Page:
For the second straight year, the Yankees have made a big midseason move for relief help despite already boasting one of the best bullpens in baseball. Last year it was a July 19 trade to add White Sox right-handers David Robertson and Tommy Kahnle to a bullpen that had MLB’s fifth-best ERA, and this time around it’s Orioles left-hander Zach Britton joining a relief corps that has MLB’s best ERA and second-best Win Probability Added.
New York’s bullpen now includes four former All-Stars in Britton, Robertson, Aroldis Chapman, and Dellin Betances, plus the All-Star-caliber Chad Green, who has a 2.15 ERA and 161/27 K/BB ratio in 117 innings since shifting to the bullpen full time last season. Even their lower-leverage arms like Adam Warren, Jonathan Holder, and Chasen Shreve are good enough to be working higher-leverage spots for many teams. It’s an embarrassment of riches, even with Kahnle currently demoted to Triple-A.
General manager Brian Cashman clearly believes that high-end relievers can make a massive impact, particularly for a team that’s all but assured of making the playoffs and, once there, can potentially use scheduled off days to expand the bullpen’s workload. It also may be a sign that Cashman views the price tags for high-end rotation help as too high. Or perhaps he just felt the price was right for Britton, an impending free agent still rounding into form following a torn Achilles’ tendon. Whatever the reasoning, Cashman has once again built an incredible bullpen capable of chewing through large swaths of innings.
Britton missed about half of the 2017 season with forearm and knee injuries, and then ruptured his Achilles’ tendon in December, costing him the first two-plus months of this season. He debuted on June 12 and struggled early on, but then worked eight consecutive scoreless appearances—including two against the Yankees—leading up to the trade. Compared to his 2014-2017 peak, Britton’s strikeouts are down, his walks are up, his ground-ball rate is merely very good as opposed to the best in baseball, and he’s missing 2-3 miles per hour on his power sinker.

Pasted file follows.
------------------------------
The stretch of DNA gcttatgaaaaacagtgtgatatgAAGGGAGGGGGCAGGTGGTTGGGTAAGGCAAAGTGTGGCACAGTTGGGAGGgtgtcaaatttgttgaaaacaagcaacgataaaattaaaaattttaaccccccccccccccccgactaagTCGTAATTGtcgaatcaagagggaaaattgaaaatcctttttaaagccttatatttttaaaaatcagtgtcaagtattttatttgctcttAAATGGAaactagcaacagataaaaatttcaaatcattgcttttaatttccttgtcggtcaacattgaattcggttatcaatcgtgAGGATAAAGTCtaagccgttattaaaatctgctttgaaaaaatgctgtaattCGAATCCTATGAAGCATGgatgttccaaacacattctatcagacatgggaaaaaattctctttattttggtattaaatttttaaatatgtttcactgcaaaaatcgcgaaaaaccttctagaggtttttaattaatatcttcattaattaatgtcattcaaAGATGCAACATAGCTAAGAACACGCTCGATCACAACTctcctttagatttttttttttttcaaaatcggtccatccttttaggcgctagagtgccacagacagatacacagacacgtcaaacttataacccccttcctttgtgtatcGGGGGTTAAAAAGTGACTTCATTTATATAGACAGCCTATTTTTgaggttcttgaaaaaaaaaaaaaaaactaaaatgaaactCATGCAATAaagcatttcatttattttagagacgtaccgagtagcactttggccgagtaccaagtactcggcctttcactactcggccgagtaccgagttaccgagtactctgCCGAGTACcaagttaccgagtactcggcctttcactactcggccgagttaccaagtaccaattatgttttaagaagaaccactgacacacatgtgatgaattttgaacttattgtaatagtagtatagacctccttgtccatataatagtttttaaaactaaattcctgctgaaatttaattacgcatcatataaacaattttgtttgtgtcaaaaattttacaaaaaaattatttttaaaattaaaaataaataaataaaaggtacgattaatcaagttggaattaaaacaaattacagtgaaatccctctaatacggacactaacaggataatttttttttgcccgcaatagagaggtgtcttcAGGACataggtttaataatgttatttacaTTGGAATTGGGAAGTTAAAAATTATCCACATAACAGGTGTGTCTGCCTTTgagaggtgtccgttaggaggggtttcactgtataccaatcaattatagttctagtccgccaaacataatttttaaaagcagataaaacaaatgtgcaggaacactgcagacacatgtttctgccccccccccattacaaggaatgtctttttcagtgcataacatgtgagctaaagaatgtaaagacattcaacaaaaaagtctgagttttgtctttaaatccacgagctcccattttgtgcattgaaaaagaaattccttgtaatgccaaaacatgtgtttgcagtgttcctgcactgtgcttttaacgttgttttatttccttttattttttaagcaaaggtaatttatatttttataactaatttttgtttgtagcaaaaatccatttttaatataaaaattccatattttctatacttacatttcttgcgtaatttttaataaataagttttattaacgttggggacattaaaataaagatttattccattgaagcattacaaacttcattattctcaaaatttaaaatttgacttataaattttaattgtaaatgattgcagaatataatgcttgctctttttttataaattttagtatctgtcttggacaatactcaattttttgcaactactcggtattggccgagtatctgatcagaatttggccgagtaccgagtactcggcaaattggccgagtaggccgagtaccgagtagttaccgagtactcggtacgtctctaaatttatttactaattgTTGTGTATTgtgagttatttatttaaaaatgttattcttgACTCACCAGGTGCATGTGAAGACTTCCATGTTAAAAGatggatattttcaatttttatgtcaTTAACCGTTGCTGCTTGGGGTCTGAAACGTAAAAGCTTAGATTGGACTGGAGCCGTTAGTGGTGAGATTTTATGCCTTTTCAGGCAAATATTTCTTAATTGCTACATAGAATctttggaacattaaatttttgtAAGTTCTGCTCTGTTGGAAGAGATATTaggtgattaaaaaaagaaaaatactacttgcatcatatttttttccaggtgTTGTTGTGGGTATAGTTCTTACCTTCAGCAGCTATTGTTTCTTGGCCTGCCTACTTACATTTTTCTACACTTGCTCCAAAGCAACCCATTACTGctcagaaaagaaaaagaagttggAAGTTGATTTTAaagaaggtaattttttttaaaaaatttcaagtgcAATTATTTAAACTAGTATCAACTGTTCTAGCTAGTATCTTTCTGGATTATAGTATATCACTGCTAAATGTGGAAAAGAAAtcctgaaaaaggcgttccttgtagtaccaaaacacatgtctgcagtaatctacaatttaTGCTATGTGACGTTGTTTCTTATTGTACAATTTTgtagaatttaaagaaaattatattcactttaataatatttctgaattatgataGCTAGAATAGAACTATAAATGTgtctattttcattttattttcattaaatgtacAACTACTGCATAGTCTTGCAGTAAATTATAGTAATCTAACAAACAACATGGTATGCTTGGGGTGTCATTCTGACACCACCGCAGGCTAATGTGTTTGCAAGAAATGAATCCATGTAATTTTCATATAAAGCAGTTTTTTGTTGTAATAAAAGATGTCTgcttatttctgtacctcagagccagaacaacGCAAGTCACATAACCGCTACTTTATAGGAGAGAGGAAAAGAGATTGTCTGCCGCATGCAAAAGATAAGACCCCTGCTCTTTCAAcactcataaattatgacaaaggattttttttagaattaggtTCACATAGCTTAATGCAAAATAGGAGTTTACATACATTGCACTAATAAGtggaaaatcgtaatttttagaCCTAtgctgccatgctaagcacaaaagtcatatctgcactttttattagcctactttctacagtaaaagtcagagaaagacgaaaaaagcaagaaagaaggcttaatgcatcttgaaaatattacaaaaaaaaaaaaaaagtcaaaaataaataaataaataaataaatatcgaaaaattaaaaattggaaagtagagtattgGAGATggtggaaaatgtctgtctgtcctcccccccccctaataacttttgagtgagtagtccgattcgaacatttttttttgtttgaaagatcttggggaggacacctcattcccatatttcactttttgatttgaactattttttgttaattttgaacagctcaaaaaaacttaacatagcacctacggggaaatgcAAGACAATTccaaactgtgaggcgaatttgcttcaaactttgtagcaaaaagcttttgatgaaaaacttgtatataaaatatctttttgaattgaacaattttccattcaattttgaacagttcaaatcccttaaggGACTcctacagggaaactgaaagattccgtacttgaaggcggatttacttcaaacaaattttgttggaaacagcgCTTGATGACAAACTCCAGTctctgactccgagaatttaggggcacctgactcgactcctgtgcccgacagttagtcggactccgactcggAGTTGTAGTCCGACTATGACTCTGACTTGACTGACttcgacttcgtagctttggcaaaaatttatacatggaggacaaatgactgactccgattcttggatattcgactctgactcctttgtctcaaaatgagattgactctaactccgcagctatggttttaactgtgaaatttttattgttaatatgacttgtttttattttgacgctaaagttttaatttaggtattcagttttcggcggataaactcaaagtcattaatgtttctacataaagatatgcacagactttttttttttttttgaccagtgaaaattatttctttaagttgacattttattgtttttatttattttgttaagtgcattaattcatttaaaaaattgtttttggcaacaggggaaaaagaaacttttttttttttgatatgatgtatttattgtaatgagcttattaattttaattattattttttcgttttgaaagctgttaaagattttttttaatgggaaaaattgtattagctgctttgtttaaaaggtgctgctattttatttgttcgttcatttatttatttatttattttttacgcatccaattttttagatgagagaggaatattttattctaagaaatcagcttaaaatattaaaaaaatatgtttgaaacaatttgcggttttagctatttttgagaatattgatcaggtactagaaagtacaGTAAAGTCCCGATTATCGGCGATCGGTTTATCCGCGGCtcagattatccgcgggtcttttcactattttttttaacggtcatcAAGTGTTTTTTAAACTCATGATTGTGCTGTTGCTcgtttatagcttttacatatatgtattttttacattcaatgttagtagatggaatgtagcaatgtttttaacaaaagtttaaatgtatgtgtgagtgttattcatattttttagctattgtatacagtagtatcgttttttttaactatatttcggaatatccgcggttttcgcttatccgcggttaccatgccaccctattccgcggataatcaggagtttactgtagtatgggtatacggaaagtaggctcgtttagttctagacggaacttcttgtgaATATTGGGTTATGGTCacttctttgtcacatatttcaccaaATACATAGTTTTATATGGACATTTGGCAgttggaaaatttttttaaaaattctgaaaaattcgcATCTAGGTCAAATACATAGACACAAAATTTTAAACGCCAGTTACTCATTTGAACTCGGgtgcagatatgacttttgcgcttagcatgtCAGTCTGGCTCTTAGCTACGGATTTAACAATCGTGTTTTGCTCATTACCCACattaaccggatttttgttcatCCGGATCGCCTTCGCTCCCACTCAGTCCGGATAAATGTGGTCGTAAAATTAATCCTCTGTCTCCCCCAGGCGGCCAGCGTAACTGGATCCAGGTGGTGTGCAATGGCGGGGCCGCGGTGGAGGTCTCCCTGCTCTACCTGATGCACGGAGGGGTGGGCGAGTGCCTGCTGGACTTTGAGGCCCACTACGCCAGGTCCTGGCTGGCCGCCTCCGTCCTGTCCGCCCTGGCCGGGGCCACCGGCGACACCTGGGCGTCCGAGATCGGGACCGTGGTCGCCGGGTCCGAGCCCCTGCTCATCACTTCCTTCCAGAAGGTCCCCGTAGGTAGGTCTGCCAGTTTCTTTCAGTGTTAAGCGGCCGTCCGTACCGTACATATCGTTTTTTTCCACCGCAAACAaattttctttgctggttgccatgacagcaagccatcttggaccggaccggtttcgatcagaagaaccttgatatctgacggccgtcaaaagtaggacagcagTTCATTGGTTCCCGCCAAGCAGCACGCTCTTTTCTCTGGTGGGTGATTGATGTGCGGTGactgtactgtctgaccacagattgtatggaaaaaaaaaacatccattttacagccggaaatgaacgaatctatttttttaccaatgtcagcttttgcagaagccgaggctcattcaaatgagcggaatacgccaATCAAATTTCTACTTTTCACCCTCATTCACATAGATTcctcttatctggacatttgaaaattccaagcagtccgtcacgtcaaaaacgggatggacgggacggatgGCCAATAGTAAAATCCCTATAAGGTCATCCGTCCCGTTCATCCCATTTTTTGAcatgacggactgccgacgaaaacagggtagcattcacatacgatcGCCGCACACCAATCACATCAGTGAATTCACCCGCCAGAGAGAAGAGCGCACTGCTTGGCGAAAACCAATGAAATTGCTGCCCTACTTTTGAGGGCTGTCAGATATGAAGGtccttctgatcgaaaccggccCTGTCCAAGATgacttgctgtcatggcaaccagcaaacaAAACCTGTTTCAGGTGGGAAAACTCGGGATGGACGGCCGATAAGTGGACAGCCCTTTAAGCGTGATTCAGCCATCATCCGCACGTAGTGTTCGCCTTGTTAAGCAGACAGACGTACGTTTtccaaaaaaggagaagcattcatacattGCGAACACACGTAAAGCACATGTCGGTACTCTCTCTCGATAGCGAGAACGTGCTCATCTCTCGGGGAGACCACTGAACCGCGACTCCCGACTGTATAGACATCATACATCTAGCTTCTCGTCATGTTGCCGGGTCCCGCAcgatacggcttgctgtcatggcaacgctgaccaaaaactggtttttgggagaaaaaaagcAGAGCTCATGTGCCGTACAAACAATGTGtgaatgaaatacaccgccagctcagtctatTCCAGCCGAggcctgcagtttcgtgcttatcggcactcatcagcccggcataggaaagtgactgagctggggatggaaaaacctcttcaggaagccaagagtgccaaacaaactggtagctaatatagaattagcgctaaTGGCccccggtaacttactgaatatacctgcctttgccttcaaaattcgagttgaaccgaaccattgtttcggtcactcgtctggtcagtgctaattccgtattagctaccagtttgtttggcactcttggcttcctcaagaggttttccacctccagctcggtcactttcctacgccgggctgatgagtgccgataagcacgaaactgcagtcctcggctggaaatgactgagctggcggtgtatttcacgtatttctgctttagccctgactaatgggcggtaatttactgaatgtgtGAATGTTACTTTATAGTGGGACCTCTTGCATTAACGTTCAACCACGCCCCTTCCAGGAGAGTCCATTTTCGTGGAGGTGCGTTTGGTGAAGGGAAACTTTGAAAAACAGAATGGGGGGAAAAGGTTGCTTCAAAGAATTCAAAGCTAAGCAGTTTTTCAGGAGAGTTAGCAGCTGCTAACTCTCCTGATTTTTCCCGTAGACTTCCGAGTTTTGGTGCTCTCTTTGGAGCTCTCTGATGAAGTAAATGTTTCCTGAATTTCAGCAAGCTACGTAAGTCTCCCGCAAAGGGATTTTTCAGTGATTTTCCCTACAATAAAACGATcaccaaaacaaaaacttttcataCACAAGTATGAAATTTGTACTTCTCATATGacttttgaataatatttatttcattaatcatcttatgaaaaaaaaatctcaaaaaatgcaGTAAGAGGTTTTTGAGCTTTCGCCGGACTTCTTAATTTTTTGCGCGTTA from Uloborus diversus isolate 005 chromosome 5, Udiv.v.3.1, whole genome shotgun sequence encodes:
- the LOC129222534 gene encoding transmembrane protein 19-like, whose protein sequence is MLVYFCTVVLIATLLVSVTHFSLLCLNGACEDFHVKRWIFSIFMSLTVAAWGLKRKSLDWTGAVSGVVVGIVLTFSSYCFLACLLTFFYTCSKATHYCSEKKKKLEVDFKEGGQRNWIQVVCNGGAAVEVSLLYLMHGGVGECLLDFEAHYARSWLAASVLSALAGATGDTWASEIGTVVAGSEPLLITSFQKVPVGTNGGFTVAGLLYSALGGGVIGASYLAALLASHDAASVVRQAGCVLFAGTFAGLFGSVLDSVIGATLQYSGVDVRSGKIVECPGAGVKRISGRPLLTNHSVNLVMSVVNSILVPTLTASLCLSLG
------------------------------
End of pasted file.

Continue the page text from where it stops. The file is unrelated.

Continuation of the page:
Within that, however, there are signs that he’s getting stronger as the gruesome non-arm injury disappears into the rear-view mirror, although it’s fair to wonder how much more progress he can make between now and October. At the very least, Britton gives the Yankees a left-handed setup option to pair with right-handers Robertson, Betances, and Green as the bridge from the starters to left-handed closer Aroldis Chapman. And if Britton makes significant progress over the next couple months, the Yankees’ bullpen would be downright scary, giving rookie manager Aaron Boone a half-dozen buttons to press, none of which could really be a “wrong” option.
Last postseason, the Yankees played 13 games. On average in those games, their starters recorded 15 outs and their relievers recorded 12 outs. Six times their starter failed to make it out of the fifth inning, including Luis Severino‘s one-out start in the Wild Card game … which the Yankees won despite spotting the Twins a 3-0 lead thanks to 8 2/3 innings of one-run, 13-strikeout relief work. They seem destined, or at least prepared, for a similar split this October. When a reasonable deal for a solid starter like J.A. Happ presented itself, Cashman took advantage, but also he’s spent the past several years years assembling a bullpen so good and so deep that it can essentially do the job of a starting pitcher … and then do it again the very next game. —Aaron Gleeman